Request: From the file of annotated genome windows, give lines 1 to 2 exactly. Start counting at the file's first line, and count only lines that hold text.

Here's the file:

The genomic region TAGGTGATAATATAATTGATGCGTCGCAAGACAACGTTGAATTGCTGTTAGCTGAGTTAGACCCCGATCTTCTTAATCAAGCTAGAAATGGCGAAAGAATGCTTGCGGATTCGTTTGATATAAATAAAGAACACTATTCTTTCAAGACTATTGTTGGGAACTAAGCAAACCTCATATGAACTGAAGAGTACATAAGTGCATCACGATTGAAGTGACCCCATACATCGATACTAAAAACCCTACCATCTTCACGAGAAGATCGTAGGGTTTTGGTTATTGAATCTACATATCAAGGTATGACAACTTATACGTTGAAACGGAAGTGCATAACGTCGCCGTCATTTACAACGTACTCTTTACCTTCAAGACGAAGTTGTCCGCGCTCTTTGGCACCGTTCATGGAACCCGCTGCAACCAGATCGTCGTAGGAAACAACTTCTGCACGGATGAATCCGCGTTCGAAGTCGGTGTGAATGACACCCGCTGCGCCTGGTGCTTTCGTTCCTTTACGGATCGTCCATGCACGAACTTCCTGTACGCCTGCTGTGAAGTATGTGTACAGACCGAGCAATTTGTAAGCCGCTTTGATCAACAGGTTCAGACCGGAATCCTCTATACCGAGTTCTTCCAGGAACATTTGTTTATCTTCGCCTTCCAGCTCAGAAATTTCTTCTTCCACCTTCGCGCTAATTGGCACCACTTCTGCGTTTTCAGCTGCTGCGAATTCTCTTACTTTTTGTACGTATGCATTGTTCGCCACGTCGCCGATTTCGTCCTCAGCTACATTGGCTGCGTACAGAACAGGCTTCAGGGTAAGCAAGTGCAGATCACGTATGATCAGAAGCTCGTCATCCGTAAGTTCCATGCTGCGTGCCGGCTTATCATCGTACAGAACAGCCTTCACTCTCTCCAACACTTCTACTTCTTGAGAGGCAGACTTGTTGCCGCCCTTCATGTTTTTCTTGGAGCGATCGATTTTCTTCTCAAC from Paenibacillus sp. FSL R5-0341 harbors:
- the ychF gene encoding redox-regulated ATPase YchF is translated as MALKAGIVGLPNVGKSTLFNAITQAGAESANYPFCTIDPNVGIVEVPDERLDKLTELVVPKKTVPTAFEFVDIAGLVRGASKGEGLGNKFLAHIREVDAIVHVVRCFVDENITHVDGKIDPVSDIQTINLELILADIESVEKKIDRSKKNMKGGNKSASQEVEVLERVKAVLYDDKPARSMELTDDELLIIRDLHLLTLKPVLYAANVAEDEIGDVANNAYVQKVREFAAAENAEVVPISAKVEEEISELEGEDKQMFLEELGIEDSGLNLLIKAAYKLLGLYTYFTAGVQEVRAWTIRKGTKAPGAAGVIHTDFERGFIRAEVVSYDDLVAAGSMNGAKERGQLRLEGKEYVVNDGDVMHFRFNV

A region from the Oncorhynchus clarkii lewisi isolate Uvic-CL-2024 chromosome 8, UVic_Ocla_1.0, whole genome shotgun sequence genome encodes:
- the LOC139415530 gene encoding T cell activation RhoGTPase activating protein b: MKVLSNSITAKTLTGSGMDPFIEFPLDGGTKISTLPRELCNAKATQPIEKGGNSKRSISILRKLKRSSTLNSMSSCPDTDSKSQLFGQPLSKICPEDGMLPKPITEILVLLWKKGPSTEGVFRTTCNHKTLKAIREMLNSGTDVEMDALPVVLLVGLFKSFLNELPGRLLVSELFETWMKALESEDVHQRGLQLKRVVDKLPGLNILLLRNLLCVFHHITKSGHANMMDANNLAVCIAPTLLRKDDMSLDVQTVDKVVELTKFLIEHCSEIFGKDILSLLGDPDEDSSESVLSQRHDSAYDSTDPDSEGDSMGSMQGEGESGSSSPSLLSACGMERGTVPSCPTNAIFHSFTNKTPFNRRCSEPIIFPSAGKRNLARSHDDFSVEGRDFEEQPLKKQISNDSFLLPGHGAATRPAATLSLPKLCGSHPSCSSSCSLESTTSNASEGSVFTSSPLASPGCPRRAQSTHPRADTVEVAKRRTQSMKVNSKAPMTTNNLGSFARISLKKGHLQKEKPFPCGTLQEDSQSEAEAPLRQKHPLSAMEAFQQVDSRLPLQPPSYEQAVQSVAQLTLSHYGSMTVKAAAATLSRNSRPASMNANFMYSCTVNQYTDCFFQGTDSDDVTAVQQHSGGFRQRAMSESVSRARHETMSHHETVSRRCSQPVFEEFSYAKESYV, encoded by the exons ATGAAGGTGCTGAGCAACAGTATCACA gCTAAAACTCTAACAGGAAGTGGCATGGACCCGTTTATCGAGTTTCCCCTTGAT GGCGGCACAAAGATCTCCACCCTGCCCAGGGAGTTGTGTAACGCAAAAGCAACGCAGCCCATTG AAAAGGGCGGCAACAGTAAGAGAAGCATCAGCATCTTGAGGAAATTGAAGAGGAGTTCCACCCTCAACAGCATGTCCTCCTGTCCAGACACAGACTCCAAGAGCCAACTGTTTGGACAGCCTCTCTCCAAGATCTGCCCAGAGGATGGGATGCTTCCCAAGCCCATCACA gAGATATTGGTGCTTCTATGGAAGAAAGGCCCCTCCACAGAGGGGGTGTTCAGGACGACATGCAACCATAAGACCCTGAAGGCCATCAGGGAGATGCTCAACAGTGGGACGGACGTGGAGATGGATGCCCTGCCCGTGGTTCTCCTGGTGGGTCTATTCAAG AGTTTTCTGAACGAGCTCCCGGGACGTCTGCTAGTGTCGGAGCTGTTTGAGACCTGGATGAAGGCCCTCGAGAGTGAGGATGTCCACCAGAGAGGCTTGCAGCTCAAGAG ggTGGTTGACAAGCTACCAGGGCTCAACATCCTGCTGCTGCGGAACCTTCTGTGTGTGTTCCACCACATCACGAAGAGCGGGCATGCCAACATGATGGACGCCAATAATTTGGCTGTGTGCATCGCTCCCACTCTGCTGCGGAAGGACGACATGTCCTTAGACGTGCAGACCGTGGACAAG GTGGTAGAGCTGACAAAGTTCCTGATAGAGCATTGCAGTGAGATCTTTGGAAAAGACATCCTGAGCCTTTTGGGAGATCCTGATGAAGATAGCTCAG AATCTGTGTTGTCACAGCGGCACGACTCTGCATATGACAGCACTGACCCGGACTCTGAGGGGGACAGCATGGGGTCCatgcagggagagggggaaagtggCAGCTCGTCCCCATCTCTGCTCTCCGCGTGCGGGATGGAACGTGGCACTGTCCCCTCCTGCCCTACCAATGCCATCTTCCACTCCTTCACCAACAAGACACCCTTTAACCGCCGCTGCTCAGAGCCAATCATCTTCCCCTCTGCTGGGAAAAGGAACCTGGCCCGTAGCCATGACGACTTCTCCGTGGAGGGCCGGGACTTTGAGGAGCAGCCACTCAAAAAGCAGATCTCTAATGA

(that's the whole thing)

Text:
The genomic region TAGGTGATAATATAATTGATGCGTCGCAAGACAACGTTGAATTGCTGTTAGCTGAGTTAGACCCCGATCTTCTTAATCAAGCTAGAAATGGCGAAAGAATGCTTGCGGATTCGTTTGATATAAATAAAGAACACTATTCTTTCAAGACTATTGTTGGGAACTAAGCAAACCTCATATGAACTGAAGAGTACATAAGTGCATCACGATTGAAGTGACCCCATACATCGATACTAAAAACCCTACCATCTTCACGAGAAGATCGTAGGGTTTTGGTTATTGAATCTACATATCAAGGTATGACAACTTATACGTTGAAACGGAAGTGCATAACGTCGCCGTCATTTACAACGTACTCTTTACCTTCAAGACGAAGTTGTCCGCGCTCTTTGGCACCGTTCATGGAACCCGCTGCAACCAGATCGTCGTAGGAAACAACTTCTGCACGGATGAATCCGCGTTCGAAGTCGGTGTGAATGACACCCGCTGCGCCTGGTGCTTTCGTTCCTTTACGGATCGTCCATGCACGAACTTCCTGTACGCCTGCTGTGAAGTATGTGTACAGACCGAGCAATTTGTAAGCCGCTTTGATCAACAGGTTCAGACCGGAATCCTCTATACCGAGTTCTTCCAGGAACATTTGTTTATCTTCGCCTTCCAGCTCAGAAATTTCTTCTTCCACCTTCGCGCTAATTGGCACCACTTCTGCGTTTTCAGCTGCTGCGAATTCTCTTACTTTTTGTACGTATGCATTGTTCGCCACGTCGCCGATTTCGTCCTCAGCTACATTGGCTGCGTACAGAACAGGCTTCAGGGTAAGCAAGTGCAGATCACGTATGATCAGAAGCTCGTCATCCGTAAGTTCCATGCTGCGTGCCGGCTTATCATCGTACAGAACAGCCTTCACTCTCTCCAACACTTCTACTTCTTGAGAGGCAGACTTGTTGCCGCCCTTCATGTTTTTCTTGGAGCGATCGATTTTCTTCTCAAC from Paenibacillus sp. FSL R5-0341 harbors:
- the ychF gene encoding redox-regulated ATPase YchF is translated as MALKAGIVGLPNVGKSTLFNAITQAGAESANYPFCTIDPNVGIVEVPDERLDKLTELVVPKKTVPTAFEFVDIAGLVRGASKGEGLGNKFLAHIREVDAIVHVVRCFVDENITHVDGKIDPVSDIQTINLELILADIESVEKKIDRSKKNMKGGNKSASQEVEVLERVKAVLYDDKPARSMELTDDELLIIRDLHLLTLKPVLYAANVAEDEIGDVANNAYVQKVREFAAAENAEVVPISAKVEEEISELEGEDKQMFLEELGIEDSGLNLLIKAAYKLLGLYTYFTAGVQEVRAWTIRKGTKAPGAAGVIHTDFERGFIRAEVVSYDDLVAAGSMNGAKERGQLRLEGKEYVVNDGDVMHFRFNV